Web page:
The Press (New Zealand), January 18, 1999
Kev Mair: the city's flat streets are a welcome change.
Being a cycle messenger is not a job, it is a lifestyle choice, says Kev Mair. He is one of a small group of cyclists offering courier services in Christchurch.
"We carry everything from blood and teeth to clutch kits for cars, and everything in between. Most of our packages are A4-sized business envelopes that either need a signature or need to be delivered to a deadline -- in 15 minutes or less," he says.
Most courier deliveries are in the central business district, but he once had just half an hour to get an urgent parcel to the airport. He thought it might be a close call, but he made it with nine minutes to spare.
"We do not congest, we do not pollute, and we do not park on double lines," he says. "We are in and out before anyone can say 'What was that!"'
Kev says he has introduced an international flavour to the local cycling courier scene. He is Scottish, from Edinburgh. He was a farmer when he took on a part-time job as a cycle messenger in his home town.
Once, while working on a remote Scottish farm he wondered if it would be possible to survive without a car. He tried it for a year. It was difficult at first, but he soon found he could do everything by cycling and carrying everything in a small trailer.
"I came to Christchurch to experience a proper summer," he says. "Edinburgh is steep and windy. Christchurch is flat. This city is a pleasant change."
He believes that in the long-term traffic pollution could cause health problems for a city cycle messenger. To compensate for the pollution he eats lots of fruit, vegetables, and fresh products.
At weekends he cycles in the country.
"I enjoy competing on a mountain bike. I get all around the South Island, into the back country, where I can clear out the lungs and be ready for another week in the city," he says.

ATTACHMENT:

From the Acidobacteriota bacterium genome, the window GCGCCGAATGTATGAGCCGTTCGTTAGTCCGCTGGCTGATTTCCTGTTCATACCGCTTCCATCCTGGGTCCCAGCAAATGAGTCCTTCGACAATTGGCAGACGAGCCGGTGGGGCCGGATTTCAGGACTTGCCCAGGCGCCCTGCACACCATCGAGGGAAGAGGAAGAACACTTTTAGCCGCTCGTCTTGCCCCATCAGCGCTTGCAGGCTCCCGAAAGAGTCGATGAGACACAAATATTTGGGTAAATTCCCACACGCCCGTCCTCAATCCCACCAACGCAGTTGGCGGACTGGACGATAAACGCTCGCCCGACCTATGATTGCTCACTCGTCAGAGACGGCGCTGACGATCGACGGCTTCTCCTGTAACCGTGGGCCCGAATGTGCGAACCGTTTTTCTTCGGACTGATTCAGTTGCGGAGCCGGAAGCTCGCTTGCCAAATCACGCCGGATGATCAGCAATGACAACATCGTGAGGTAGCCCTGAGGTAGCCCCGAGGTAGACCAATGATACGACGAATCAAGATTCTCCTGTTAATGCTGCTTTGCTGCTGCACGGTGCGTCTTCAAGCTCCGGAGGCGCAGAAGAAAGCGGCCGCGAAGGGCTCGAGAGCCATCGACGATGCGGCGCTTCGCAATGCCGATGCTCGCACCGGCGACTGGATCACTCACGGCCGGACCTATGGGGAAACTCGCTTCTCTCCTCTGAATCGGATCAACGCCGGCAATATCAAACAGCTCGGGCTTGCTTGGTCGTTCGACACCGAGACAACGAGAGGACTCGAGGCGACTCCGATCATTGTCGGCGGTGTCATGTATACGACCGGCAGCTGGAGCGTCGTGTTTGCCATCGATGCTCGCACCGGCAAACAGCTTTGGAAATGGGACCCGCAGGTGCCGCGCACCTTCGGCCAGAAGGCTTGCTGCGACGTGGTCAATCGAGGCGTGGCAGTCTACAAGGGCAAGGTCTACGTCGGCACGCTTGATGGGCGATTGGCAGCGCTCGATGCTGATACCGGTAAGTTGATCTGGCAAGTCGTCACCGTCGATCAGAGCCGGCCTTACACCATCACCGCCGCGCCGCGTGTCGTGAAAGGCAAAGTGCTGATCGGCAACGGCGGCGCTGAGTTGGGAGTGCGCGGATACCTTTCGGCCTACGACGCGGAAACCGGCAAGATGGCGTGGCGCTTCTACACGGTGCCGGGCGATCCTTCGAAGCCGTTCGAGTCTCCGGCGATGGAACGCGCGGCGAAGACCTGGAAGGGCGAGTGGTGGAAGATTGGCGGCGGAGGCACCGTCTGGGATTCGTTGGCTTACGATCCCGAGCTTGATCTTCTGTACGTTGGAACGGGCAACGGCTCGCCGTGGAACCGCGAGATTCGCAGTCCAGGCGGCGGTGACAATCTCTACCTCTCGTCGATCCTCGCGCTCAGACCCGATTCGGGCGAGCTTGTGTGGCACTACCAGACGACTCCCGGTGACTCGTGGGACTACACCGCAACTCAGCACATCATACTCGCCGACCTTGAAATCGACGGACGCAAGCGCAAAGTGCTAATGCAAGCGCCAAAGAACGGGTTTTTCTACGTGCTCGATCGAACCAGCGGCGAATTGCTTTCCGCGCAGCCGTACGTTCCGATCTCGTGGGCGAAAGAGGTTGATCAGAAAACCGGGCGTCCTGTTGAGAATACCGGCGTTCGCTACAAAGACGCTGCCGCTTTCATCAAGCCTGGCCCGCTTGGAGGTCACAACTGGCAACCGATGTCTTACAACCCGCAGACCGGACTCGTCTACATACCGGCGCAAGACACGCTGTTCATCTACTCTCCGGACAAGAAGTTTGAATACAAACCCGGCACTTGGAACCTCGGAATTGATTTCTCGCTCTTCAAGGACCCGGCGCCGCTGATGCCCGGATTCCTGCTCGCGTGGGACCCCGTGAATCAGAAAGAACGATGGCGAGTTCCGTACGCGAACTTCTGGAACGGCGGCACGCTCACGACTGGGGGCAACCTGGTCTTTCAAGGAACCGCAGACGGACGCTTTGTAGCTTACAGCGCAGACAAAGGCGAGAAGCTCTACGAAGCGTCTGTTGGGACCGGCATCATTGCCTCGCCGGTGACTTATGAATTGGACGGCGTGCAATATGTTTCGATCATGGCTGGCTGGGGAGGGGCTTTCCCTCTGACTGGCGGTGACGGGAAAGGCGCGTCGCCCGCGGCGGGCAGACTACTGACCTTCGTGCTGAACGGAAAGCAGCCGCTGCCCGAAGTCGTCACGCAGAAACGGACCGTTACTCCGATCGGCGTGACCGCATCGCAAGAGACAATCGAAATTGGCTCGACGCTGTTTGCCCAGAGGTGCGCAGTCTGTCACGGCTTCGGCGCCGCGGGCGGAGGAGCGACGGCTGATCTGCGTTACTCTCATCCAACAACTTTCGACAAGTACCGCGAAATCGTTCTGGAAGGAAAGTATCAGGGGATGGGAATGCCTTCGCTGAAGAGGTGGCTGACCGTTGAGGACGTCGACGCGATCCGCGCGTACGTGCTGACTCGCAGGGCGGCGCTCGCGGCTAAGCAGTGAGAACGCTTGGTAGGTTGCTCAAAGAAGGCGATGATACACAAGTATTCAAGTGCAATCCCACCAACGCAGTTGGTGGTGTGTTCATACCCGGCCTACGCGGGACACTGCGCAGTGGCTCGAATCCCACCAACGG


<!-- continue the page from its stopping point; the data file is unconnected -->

There is no shortage of work. The entire city is a cycle courier's office. Communication is by cell phone and radio telephone.
Kev says there is potential for a lot more courier work to be dispatched by cycle messengers. "We need to educate businesses. They often do not realise how much can be delivered by a cyclist. We can also carry parcels safely in all weathers.
"Businesses using services such as ours are also contributing to a friendlier environment. We are often able to deliver quicker than opposition couriers in motor vehicles," he says.
About once every two months he gets a punctured tyre. He allows himself three minutes to fix it.
In Edinburgh there are no laws requiring cyclists to wear helmets, although many serious cyclists do ride wearing helmets.
"In New Zealand it's the law so it makes sense to wear a helmet, especially when you are cycling in traffic all day."
He likes the idea of cycleways and cycle lanes in the suburbs, especially if they encourage families and children to cycle. In the central city he thinks we are better without them.
"People will always park on a cycle lane and even if they do so for only a couple of minutes, that's a real nuisance for a cyclist.
"Also, cycleways are close to the kerb and provide a lodging place for broken glass, and dead cats.
That's not so good," he says.